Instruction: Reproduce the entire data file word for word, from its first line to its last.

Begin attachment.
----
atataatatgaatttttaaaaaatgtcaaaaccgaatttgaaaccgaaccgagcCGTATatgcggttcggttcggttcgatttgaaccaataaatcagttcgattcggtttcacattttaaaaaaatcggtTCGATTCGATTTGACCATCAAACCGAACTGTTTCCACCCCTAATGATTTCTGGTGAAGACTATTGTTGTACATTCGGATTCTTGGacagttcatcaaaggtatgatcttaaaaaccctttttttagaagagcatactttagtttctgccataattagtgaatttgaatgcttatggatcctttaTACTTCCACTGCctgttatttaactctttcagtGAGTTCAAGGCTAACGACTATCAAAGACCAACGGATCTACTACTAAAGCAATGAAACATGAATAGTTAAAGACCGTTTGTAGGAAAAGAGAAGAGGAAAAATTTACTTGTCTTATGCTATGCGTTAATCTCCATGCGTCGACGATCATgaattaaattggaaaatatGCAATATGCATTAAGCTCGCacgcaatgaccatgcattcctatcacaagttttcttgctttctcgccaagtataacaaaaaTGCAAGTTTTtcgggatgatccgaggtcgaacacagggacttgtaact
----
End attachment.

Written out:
atataatatgaatttttaaaaaatgtcaaaaccgaatttgaaaccgaaccgagcCGTATatgcggttcggttcggttcgatttgaaccaataaatcagttcgattcggtttcacattttaaaaaaatcggtTCGATTCGATTTGACCATCAAACCGAACTGTTTCCACCCCTAATGATTTCTGGTGAAGACTATTGTTGTACATTCGGATTCTTGGacagttcatcaaaggtatgatcttaaaaaccctttttttagaagagcatactttagtttctgccataattagtgaatttgaatgcttatggatcctttaTACTTCCACTGCctgttatttaactctttcagtGAGTTCAAGGCTAACGACTATCAAAGACCAACGGATCTACTACTAAAGCAATGAAACATGAATAGTTAAAGACCGTTTGTAGGAAAAGAGAAGAGGAAAAATTTACTTGTCTTATGCTATGCGTTAATCTCCATGCGTCGACGATCATgaattaaattggaaaatatGCAATATGCATTAAGCTCGCacgcaatgaccatgcattcctatcacaagttttcttgctttctcgccaagtataacaaaaaTGCAAGTTTTtcgggatgatccgaggtcgaacacagggacttgtaact